It will come as news to nobody that information technology is King these days. No business worth it’s salt is without an online presence. IT departments are par for the course in every major company, and willfully resisting advances in technology is doubtless one of the most detrimental mistakes any business, new or old, can make. Trying to market your business relying solely on traditional offline marketing techniques is a recipe for disappointment. The reward will simply not warrant the effort.
The vast majority of would be and current business owners are well aware of these facts. But awareness doesn’t necessarily translate into confidence implementing the new technologies that are a must for businesses interested in growing and developing. And that’s no criticism. Business owners cannot be expected to juggle all the balls necessary to keep a business afloat these days. Moreover, trying to take care of specialty areas like IT yourself- or delegating to employees without IT specific training- can do more harm than good. Your attentions are best focused on the core goals of your business. A lawyer can’t be expected to abandon important case work in order to keep the web side of things humming along.
Despite having never owned my own business, my on-again, off-again writing career has taught me some valuable lessons regarding just how important it is to have a savvy IT professional onboard when you’ve got something to plug. Never underestimate the power of the IT Professional. Temporary jobs- in my case, a book that needed to be promoted primarily using online marketing- can be farmed out simply by registering with an IT recruitment agency and providing them with the specifics of the job you want done. In my case, I needed to establish a strong social media presence. I needed to connect with my demographic- stay at home blogger mum’s who would help spread the word through their own websites. The way to do this, I was to learn, was to share content that they would appreciate and share with their own network of contacts, ask and answer questions, and put them in contact with people they might be interested in establishing a connection with. It’s a reciprocal arrangement. You get what you give.
Naturally, for many small business people, time is of the essence. They can’t afford to put in the many hours required to build these kinds of relationships, or be responsible for the mechanics of running an efficient website. They need to focus on the nuts and bolts of the business, whether that be practicing law or installing backyard swimming pools. They have neither the hours in the day, the interest, or the faith in their own tech ability to pursue the online aspect of their business, contribute to and monitor their social media presence, update their website with new promotions and content, and to ensure that they have no online vulnerabilities which may be harming their business.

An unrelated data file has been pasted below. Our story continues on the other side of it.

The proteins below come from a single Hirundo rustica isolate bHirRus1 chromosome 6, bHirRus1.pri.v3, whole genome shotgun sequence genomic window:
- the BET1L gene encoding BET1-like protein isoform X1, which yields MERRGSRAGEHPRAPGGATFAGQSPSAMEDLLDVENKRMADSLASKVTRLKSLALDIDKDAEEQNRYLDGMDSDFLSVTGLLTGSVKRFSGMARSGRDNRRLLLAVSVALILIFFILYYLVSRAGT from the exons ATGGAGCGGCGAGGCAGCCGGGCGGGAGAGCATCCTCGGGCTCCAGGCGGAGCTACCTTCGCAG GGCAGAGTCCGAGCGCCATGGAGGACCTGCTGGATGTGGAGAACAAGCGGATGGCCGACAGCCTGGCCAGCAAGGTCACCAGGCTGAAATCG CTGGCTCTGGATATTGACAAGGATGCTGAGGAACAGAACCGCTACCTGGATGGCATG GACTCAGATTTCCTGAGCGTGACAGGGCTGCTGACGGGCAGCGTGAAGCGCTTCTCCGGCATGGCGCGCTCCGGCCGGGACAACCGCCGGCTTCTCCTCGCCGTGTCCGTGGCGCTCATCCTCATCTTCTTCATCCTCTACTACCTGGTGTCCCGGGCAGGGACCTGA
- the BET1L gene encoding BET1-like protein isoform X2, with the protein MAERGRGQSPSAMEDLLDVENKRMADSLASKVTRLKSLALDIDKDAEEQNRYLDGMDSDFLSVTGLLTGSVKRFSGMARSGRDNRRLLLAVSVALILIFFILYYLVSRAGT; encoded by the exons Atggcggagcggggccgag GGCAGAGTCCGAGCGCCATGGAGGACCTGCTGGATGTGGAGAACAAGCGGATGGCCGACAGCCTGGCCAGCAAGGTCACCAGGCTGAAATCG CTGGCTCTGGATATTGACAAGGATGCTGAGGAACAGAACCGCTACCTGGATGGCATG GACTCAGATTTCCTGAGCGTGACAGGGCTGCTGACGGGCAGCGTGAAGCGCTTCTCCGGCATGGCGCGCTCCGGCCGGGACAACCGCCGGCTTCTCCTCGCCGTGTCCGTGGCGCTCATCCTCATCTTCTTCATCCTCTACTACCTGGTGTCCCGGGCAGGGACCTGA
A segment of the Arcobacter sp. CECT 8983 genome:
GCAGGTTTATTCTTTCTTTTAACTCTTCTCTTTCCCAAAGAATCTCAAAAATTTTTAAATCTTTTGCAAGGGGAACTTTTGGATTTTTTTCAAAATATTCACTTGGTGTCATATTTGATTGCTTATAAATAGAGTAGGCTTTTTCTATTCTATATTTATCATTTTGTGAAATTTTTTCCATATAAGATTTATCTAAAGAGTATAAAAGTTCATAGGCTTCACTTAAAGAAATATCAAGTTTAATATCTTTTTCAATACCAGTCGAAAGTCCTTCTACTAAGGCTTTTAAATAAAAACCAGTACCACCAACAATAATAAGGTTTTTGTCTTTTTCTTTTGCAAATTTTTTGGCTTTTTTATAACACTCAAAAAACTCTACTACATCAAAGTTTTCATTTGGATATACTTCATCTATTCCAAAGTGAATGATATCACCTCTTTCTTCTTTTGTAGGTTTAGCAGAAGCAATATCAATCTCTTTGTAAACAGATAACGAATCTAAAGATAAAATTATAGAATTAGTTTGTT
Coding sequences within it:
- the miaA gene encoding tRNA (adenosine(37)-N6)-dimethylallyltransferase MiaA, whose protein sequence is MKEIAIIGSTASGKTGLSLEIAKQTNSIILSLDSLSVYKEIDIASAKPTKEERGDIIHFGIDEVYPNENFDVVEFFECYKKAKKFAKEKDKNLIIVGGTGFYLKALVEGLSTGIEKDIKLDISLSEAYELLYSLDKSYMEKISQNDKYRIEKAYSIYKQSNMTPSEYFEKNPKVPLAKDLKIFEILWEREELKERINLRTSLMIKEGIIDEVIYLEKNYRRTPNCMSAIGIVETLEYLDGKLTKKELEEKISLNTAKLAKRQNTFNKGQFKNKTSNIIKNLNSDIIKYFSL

For all these reasons, businesses can benefit tremendously from getting those computer skills they need from a third party. IT professionals don many hats. They may take care of the aforementioned online marketing, website updates and social media duties. They might update your operating systems in order to streamline operations and make the day to day running of your business more efficient. Don’t know the first thing about security scans or vulnerability assessments? Hire an IT professional and you can remain at once blissfully ignorant and safe as houses.
There are a raft of different IT experts out there, each with their own area of specialization. To learn about how your business can develop and grown with the help of an IT professional, visit www.computerskills.com.au
This is a guest post written by Belinda Darling. If you’d like to write a guest post please contact me.